Revenge of the Nerd Producer, Director and Writer? The Social Network: Nice Guys Don’t Win Ball Games, Girls Don’t Get to Play
I have been scanning glowing reviews of the movie, The Social Network.
It was work for me not to bolt from the theater I was so repelled watching this movie.
It delivered initial promise. The opening scene between Erica, an engaging and smart young college women, enduring what fast becomes a last date with an arrested socially developed Mark, fingernails on a chalkboard arrogant. Once the movie decides not to follow the compelling Erica but reverently follow the irreverent (what Roger Ebert calls near-Asperger syndrome) boy genius and his craven amassing of power and money, I knew I was in for two or so hours of misogynistic masturbation. I was right. And no, I am not talking about the misogynistic masturbation of the wonderful actors in this movie portraying brittle amoral callow college men. I am talking about the creative masters of the universe who put this movie together. The ones who will be taking their bows undoubtedly on Oscar night. They are the ones indulging in misogynistic masturbation.
The movie is startlingly insensitive to its audience. It was put together by aging male hipsters to seduce callow young male and female hipsters, I would guess. Let’s get all those Facebook participant bucks? They are not only flaunting the petty political narcissism of the young men, they are proselytizing it in the guise of cynicism and satire. They show their hands at the very end as we are shown in writing on the screen that the nerdy “losers” have amassed stunning fortunes. In your face, America. In your Face-books! Gotta respect all that money, after all! Who’s the loser now, really? Wink, wink.
We in the audience are. Salt in the wounds of American citizens. Not cool. Show me a counter-culture, don’t ram more of the same culture down my throat without MORE CONTEXT FOR IT! We have been shorn by the ruthless leaders of our government and corporations. You moviemakers are there to once again remind us that power and competition are the way of the world, and of the new future world. A new generation of male apprentice movers and shakers. New male sociopathic apprentices being rewarded for business sociopathy. The masculine paradigm continues on with this generation. Though I think the movie makers think of these guys as “special” in terms of shaking up the patriarchal culture, being rare and their own breed. Grow up. They are the Harvard cultivated products of it!
Zuckerberg’s spurning girlfriend is revealed as a mere consumer of the great inventor’s genius at the end. Yes, he yearns to connect with her perhaps, wow, an entire two or so hours to be rewarded with that profoundly uncathartic revelation, but come on, boys, what are you really saying about the context of Erica and Mark? She’s eating his dust using his invention and he is atop the economic patriarchal mountain. Even in the skyscraper law firm a lowly female second year associate gets to remind Mark of his lousy behavior as a human being. Yeah, honey, and he can buy you and sell you so you can eat his dust, too. Wink, wink.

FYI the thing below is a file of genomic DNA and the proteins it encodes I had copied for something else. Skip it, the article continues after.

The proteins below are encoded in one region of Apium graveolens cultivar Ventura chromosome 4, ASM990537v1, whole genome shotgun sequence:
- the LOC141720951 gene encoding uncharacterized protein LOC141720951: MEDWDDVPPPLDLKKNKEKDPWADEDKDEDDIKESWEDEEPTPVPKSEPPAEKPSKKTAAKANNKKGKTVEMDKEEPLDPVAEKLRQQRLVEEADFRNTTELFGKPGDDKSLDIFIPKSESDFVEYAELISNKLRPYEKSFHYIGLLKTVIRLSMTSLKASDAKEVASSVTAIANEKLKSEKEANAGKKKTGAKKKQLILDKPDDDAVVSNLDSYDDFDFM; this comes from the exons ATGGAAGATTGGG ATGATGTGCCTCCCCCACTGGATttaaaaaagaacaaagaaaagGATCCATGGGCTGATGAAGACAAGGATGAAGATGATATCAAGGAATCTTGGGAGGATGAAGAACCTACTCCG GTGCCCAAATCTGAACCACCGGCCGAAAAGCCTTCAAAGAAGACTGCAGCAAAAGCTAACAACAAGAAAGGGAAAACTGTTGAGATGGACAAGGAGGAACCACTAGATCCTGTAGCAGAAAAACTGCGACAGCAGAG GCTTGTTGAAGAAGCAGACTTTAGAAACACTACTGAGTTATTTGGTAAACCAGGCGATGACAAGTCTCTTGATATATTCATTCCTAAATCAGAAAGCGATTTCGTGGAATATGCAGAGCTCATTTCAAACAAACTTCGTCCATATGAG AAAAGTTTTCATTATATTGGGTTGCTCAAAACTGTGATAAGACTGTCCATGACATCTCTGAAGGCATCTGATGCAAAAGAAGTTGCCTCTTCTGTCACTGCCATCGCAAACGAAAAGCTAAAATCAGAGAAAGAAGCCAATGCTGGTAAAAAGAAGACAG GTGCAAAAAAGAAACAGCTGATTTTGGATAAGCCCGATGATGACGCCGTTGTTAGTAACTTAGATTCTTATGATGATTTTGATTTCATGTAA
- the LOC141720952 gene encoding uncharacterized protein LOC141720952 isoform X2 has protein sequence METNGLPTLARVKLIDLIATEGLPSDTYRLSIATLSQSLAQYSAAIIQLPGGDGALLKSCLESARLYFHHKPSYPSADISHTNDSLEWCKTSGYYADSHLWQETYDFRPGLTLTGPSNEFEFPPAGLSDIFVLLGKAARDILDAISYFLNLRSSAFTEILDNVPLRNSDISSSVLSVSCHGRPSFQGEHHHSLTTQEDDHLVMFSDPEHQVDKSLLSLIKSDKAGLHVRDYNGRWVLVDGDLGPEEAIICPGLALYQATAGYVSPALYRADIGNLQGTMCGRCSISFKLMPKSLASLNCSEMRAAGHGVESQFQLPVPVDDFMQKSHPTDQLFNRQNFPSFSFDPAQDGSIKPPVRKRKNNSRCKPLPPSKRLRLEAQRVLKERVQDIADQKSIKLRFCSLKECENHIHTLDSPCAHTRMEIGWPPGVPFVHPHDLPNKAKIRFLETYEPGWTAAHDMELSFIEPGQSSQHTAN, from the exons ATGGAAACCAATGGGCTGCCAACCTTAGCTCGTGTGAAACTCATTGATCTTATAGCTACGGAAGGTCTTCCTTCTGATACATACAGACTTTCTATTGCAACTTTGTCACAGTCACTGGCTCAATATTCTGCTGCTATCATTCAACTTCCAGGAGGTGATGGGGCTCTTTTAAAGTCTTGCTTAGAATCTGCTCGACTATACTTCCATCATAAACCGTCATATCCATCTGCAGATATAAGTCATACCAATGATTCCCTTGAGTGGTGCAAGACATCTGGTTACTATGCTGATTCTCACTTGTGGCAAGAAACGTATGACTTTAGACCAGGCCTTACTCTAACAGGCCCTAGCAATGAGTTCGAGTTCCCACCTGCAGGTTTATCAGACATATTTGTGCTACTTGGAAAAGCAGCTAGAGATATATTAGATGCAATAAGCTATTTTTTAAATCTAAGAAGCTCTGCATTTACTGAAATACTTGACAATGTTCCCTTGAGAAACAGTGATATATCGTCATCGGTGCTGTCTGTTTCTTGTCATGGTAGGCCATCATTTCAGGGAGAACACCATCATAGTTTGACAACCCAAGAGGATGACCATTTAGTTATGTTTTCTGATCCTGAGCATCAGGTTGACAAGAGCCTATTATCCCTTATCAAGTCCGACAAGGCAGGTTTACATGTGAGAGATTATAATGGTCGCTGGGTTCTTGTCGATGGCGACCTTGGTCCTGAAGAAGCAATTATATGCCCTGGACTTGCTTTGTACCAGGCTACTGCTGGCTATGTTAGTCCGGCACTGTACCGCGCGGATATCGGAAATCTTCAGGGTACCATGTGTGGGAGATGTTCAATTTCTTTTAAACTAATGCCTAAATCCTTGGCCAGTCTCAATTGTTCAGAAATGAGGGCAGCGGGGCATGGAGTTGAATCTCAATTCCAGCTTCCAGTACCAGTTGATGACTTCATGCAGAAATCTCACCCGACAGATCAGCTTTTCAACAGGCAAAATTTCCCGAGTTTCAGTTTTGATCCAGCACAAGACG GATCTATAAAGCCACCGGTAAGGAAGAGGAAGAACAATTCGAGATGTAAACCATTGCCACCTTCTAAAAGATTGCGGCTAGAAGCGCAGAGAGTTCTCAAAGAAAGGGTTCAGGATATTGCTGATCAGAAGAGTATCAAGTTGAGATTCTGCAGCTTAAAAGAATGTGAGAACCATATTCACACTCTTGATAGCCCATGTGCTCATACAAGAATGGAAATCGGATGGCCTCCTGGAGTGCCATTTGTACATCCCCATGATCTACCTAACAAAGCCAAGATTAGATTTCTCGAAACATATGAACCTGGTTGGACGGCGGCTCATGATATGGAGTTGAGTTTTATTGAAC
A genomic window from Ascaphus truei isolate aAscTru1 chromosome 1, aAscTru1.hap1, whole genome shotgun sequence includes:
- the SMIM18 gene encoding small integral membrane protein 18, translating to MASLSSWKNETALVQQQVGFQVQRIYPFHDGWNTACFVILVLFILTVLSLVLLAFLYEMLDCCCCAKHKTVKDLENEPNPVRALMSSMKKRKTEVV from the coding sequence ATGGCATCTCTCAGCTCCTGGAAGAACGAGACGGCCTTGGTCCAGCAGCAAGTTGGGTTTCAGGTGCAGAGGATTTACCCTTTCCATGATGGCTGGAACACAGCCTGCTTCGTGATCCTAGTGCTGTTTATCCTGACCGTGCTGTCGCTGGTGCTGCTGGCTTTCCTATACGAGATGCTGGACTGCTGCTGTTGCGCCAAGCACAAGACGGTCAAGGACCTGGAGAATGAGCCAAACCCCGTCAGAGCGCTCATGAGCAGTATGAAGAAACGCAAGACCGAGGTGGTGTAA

The presentation of women in this movie and the void of feminine values of partnership and cooperation, aside from Erica’s few minutes of emotional intelligence in the beginning and Eduardo’s sensitiveness as the one male at times coming close to a “humanist”. But he turns out “whipped” by an Asian ex-groupie woman and proves to have no broad savvy for business like the narcissists. Nice guys and ball games. They can’t win. And no girls in the game.
And framing the movie narrative using talking attorney heads around a law firm conference table amidst testimonies and depositions made me impatient. Maybe to illuminate the microscopic moments of emotion in a slick hollow movie? No, men, that’s not only the theme, the dehumanization of big time corporatism, that’s sadly your limiting creative firewall. And cynical cryptic dialogue does not satisfy when there is no message of moral reality. I felt I was sinking down into amoral quicksand as I watched.
The creative “geniuses” that made this movie have given us an anti-hero but I don’t think they really get that. I think he is their hero and that is the difference between a patriarchal culture, dog eat dog, and the counter culture of humanism that is not being promoted, sadly, in most movies. That is so marginalized it doesn’t ever make a background moment on the screen. America’s moral coma is not disturbed by this movie. A moral reality would have illuminated the tragic choices of these young men. But that is the crux of the matter. I don’t think they were tragic choices to the movie makers, at all. They were necessary choices in the patriarchal game of power. The only game in town, right boys?
Richard Corliss in his Time magazine commentary calls Mark Zuckerberg “post-human”. I think he says it with admiration. To me if he is post-human it is with tragic connotations for him and our future. Like Obama as a post-partisan president. Shallow, callow, lots of hipster style and pathetically little real substance.
Cynical showoff creators, yeah, I know you are deliberately illuminating their shallowness. And yet I hear the Seinfeld wording leaking through, "Not that there is anything wrong with that!" All that money and power, after all.
I would rather have watched a movie about ANY of the 500 million followers of Facebook than about its core of inventors.